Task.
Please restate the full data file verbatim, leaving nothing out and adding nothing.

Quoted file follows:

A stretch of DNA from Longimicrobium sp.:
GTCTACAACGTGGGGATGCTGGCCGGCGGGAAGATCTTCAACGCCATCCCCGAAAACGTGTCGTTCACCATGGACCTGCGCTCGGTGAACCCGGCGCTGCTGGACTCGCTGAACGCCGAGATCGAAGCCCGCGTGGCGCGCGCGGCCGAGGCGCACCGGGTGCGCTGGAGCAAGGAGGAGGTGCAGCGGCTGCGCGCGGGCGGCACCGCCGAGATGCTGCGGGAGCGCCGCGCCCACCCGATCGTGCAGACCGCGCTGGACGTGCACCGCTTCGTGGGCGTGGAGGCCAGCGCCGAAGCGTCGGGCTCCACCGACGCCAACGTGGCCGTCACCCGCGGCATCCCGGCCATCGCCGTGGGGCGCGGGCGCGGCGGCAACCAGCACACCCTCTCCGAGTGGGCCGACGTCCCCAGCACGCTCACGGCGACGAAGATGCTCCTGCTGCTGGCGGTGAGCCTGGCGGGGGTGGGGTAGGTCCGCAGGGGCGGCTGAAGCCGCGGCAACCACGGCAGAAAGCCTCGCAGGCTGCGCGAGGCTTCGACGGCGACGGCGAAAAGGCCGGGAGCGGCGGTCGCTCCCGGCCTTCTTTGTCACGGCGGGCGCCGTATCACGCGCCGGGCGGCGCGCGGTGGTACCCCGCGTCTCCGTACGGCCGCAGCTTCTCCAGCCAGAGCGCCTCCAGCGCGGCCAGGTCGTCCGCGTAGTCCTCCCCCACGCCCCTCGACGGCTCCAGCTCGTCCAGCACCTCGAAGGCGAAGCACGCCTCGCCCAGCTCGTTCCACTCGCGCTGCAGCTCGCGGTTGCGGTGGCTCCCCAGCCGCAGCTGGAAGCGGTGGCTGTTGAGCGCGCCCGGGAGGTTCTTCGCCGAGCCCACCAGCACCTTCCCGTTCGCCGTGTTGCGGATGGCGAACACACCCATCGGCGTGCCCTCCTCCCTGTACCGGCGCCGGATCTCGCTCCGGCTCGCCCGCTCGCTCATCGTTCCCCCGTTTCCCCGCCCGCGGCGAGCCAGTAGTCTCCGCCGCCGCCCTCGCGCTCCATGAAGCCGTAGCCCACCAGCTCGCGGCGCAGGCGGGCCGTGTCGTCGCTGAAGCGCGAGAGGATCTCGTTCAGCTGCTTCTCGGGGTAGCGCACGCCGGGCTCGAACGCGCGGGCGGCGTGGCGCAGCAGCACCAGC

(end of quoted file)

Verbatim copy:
A stretch of DNA from Longimicrobium sp.:
GTCTACAACGTGGGGATGCTGGCCGGCGGGAAGATCTTCAACGCCATCCCCGAAAACGTGTCGTTCACCATGGACCTGCGCTCGGTGAACCCGGCGCTGCTGGACTCGCTGAACGCCGAGATCGAAGCCCGCGTGGCGCGCGCGGCCGAGGCGCACCGGGTGCGCTGGAGCAAGGAGGAGGTGCAGCGGCTGCGCGCGGGCGGCACCGCCGAGATGCTGCGGGAGCGCCGCGCCCACCCGATCGTGCAGACCGCGCTGGACGTGCACCGCTTCGTGGGCGTGGAGGCCAGCGCCGAAGCGTCGGGCTCCACCGACGCCAACGTGGCCGTCACCCGCGGCATCCCGGCCATCGCCGTGGGGCGCGGGCGCGGCGGCAACCAGCACACCCTCTCCGAGTGGGCCGACGTCCCCAGCACGCTCACGGCGACGAAGATGCTCCTGCTGCTGGCGGTGAGCCTGGCGGGGGTGGGGTAGGTCCGCAGGGGCGGCTGAAGCCGCGGCAACCACGGCAGAAAGCCTCGCAGGCTGCGCGAGGCTTCGACGGCGACGGCGAAAAGGCCGGGAGCGGCGGTCGCTCCCGGCCTTCTTTGTCACGGCGGGCGCCGTATCACGCGCCGGGCGGCGCGCGGTGGTACCCCGCGTCTCCGTACGGCCGCAGCTTCTCCAGCCAGAGCGCCTCCAGCGCGGCCAGGTCGTCCGCGTAGTCCTCCCCCACGCCCCTCGACGGCTCCAGCTCGTCCAGCACCTCGAAGGCGAAGCACGCCTCGCCCAGCTCGTTCCACTCGCGCTGCAGCTCGCGGTTGCGGTGGCTCCCCAGCCGCAGCTGGAAGCGGTGGCTGTTGAGCGCGCCCGGGAGGTTCTTCGCCGAGCCCACCAGCACCTTCCCGTTCGCCGTGTTGCGGATGGCGAACACACCCATCGGCGTGCCCTCCTCCCTGTACCGGCGCCGGATCTCGCTCCGGCTCGCCCGCTCGCTCATCGTTCCCCCGTTTCCCCGCCCGCGGCGAGCCAGTAGTCTCCGCCGCCGCCCTCGCGCTCCATGAAGCCGTAGCCCACCAGCTCGCGGCGCAGGCGGGCCGTGTCGTCGCTGAAGCGCGAGAGGATCTCGTTCAGCTGCTTCTCGGGGTAGCGCACGCCGGGCTCGAACGCGCGGGCGGCGTGGCGCAGCAGCACCAGC